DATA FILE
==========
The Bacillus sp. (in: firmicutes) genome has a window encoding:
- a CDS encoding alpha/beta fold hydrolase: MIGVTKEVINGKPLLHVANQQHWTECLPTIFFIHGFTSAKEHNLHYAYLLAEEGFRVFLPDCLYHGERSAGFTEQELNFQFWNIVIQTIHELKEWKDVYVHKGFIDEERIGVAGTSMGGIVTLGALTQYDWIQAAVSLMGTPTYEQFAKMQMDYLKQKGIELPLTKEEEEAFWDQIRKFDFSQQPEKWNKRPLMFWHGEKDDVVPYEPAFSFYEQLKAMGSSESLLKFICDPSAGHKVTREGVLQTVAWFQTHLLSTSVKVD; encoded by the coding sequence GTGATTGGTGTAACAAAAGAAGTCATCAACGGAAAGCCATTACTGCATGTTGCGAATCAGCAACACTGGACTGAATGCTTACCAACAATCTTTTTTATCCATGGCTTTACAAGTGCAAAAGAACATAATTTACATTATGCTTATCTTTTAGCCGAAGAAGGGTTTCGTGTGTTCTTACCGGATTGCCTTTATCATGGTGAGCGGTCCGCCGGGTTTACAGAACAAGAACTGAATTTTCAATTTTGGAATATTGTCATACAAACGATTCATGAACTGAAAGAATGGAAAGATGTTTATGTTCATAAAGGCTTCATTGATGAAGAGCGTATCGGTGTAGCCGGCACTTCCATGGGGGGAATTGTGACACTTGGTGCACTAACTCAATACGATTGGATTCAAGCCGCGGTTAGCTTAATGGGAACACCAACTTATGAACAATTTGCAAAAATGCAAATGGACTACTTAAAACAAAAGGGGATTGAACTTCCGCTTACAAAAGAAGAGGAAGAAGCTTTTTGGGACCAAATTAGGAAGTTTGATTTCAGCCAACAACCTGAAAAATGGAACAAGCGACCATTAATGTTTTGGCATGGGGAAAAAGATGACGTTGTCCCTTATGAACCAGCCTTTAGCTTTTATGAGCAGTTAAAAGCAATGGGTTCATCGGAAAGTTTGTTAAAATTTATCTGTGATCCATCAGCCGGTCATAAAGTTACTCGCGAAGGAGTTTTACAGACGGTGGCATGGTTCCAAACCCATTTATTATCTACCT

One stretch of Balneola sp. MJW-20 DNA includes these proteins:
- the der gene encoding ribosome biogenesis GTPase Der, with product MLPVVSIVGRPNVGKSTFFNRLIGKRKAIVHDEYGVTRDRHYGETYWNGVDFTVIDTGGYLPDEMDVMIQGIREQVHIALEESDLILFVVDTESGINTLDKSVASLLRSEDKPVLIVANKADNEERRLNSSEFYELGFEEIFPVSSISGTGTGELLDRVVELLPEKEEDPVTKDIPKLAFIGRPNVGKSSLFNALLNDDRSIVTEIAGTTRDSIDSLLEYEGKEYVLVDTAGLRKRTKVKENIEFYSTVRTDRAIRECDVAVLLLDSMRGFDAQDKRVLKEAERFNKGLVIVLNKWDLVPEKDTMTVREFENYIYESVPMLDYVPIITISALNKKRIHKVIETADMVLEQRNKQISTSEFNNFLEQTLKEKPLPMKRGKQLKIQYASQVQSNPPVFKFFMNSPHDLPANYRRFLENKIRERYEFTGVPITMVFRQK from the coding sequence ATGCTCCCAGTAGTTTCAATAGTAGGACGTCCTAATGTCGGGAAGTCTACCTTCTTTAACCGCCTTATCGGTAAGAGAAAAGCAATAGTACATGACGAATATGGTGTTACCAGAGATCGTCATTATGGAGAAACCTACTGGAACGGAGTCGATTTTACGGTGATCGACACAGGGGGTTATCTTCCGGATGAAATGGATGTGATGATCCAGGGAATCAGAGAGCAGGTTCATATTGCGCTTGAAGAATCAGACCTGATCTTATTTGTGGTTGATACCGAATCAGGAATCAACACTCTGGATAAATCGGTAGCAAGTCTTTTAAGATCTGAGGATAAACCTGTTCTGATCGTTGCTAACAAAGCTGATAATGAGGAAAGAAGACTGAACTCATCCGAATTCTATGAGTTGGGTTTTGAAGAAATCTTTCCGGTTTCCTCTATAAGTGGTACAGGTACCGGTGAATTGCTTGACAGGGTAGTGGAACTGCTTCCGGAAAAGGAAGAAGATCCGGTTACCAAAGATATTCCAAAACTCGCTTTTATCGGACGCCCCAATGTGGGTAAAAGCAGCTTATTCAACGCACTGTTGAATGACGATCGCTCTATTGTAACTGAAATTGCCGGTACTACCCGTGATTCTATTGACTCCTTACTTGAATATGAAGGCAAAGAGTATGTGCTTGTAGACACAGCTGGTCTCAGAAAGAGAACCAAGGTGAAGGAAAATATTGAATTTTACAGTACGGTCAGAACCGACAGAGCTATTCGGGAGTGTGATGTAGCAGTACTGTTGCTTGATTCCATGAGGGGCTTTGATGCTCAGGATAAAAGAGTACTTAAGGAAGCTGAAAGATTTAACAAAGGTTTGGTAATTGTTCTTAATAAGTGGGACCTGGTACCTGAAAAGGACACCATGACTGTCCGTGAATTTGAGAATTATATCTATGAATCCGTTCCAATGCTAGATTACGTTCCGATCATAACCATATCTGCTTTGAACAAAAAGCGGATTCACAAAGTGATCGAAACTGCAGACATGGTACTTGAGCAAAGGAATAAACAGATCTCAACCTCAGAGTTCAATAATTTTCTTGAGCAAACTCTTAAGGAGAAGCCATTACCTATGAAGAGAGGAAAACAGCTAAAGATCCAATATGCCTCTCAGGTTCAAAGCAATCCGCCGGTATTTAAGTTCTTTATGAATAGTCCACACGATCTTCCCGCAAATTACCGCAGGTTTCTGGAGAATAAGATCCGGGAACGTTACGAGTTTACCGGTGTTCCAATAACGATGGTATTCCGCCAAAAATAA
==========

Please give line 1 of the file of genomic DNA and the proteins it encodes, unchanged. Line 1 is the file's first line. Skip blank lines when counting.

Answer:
The Bacillus sp. (in: firmicutes) genome has a window encoding: